Recently, ByteDance has had a change up of personnel. Li Lei, ByteDance’s AI Lab director, left his post and joined the University of California, Santa Barbara (UCSB) as an assistant professor. His information as a teacher is now available on UCSB’s website.
Li Lei is one of the authoritative Neurolinguistic Programming (NLP) scientists of our time. At present, he has published and presented more than 40 papers about machine learning, data mining and understanding natural language at top international academic conferences.
He joined ByteDance in 2016 as the director of the AI Lab and was responsible for the technical direction in addition to the short-term and long-term technical development goals. His team focuses on how to use AI to build better content creation and distribution platforms for users and creators.
The reasons for his departure are not clear, though Li has always aimed to “do research and really deliver significant value to the business”. When he worked at Baidu Research in the United States, Li said he valued the people, things, and prospects of the projects he took part in.
Li Lei’s resignation reflects change of structure in ByteDance’s AI Lab, and shows some of the movement that’s happening between academic and industry. Just a year ago, Ma Weiying, Vice President of Bytedance and Director of AI Lab, also announced his departure from the company in order to join the Institute for AI Industry Research at Tsinghua University.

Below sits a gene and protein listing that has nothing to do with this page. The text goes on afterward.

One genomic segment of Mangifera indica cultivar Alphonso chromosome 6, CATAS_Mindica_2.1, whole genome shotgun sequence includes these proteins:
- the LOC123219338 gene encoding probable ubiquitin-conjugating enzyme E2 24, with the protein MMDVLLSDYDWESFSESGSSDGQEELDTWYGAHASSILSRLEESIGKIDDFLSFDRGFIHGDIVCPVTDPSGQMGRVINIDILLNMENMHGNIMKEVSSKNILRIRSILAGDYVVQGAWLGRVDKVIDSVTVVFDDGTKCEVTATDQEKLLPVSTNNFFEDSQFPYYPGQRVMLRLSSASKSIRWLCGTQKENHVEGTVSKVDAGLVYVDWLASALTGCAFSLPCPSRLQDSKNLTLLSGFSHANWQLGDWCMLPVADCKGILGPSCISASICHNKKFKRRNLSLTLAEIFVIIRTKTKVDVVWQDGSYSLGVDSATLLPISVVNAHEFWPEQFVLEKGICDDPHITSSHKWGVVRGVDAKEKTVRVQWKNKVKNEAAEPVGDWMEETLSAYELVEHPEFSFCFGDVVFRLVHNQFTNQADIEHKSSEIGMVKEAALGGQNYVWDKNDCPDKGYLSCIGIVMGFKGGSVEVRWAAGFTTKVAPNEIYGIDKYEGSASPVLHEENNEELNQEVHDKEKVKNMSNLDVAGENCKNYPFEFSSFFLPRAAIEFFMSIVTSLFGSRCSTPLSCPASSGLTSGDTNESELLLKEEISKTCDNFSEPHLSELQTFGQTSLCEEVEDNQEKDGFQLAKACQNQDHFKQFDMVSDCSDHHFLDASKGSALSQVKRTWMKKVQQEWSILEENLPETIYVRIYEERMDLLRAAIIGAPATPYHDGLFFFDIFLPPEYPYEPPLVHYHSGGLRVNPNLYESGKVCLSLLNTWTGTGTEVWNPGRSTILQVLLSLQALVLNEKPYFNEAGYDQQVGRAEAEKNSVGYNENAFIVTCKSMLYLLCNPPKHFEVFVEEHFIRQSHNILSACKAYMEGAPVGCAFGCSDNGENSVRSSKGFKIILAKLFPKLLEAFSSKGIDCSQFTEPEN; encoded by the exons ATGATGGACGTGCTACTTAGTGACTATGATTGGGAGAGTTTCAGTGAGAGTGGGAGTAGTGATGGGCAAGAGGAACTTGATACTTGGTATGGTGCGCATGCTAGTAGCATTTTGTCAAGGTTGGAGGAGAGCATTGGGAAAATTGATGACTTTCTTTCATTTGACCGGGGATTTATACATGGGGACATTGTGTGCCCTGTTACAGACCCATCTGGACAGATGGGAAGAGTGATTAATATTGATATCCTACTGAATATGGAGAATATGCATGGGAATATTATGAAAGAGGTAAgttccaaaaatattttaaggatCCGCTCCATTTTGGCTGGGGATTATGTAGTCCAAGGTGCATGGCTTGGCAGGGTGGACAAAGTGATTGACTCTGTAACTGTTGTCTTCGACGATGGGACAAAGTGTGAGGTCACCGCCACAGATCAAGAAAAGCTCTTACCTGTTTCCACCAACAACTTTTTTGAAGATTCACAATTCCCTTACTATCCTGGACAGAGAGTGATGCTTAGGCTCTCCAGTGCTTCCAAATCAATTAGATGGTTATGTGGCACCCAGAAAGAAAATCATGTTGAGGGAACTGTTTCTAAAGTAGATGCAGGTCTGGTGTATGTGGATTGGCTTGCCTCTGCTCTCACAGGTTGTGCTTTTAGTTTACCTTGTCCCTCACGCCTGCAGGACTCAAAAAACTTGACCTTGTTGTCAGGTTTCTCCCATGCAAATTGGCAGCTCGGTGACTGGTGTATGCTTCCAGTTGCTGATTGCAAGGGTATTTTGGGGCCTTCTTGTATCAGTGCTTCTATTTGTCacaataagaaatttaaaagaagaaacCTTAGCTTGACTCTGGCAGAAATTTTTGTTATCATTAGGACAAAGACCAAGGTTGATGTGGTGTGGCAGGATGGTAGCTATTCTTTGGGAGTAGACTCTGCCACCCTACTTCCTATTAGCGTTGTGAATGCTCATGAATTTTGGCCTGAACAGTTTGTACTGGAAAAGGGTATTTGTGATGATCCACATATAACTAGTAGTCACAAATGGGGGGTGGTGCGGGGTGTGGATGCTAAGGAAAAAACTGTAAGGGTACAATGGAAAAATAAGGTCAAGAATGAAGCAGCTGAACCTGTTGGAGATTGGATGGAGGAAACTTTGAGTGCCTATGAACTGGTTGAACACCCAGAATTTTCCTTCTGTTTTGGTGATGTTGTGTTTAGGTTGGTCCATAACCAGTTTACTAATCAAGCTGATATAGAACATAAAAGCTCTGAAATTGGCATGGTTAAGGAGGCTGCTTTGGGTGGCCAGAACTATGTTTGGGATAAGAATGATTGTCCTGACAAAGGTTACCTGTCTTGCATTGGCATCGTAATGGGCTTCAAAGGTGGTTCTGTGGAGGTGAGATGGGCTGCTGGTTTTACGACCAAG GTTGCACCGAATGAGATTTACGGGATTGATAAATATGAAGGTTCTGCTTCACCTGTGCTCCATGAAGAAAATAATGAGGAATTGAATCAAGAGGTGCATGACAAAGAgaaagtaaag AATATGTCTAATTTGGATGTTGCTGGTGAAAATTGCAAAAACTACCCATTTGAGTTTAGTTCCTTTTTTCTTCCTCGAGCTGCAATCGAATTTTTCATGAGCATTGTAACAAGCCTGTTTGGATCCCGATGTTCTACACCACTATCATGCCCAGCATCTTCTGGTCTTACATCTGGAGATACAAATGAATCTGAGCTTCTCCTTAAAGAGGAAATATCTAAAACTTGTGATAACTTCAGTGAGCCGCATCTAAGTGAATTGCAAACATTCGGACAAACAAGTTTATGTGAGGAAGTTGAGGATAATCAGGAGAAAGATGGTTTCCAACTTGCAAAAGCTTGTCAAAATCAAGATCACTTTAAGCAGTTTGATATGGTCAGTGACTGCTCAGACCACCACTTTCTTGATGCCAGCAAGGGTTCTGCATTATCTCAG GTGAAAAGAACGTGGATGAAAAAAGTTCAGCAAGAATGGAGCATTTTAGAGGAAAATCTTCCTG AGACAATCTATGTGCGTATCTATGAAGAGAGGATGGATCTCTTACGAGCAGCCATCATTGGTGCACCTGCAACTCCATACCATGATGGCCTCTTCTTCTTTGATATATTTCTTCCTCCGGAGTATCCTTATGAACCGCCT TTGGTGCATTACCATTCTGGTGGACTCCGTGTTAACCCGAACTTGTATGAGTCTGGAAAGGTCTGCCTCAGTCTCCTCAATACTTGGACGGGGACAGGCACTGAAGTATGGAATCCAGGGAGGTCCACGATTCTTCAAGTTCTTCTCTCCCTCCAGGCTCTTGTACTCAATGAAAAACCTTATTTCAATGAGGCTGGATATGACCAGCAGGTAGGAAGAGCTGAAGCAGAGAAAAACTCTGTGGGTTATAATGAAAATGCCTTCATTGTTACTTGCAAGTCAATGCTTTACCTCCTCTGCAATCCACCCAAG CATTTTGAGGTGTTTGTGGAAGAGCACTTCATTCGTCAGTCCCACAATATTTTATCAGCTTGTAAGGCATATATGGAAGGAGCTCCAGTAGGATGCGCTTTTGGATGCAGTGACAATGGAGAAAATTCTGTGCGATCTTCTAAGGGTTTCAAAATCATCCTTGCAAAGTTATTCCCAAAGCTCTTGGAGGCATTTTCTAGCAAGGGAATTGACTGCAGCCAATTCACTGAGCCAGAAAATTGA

Before Ma Weiying and Li Lei left ByteDance, there was a “trend of scientists leaving” the AI industry. At this time last year, Wei Xiushen, the former head of Megvii in Nanjing, left his post and joined Nanjing’s University of Science and Technology as a professor. Even earlier, Zhang Tong, director of Tencent AI Lab, Andrew Ng, chief scientist of Baidu, Dr. Fei-Fei Li, a well-known scientist of Google, and other AI specialists have left the Internet giants and joined academia.
Machine Energy (Ji Qi Zhi Neng), a Chinese high-tech media company, reports that the AI industry is in full swing and many companies are at the threshold of having to “make money.” CloudWalk, the first share of AI, has just completed its meeting on the STAR Market. The biggest pressure from China Securities Regulatory Commission (CSRC) on AI innovation companies is the sustained loss and uncertainty of future profit models.
At this stage, investors and AI companies are arguably facing substantial challenges, given the slow adoption of AI products and services and the abysmal return on investment these companies are showing. Such a mixture of uncertainty may be a cause for academically-inclined scientists to leave the industry side of things and return to their academic roots.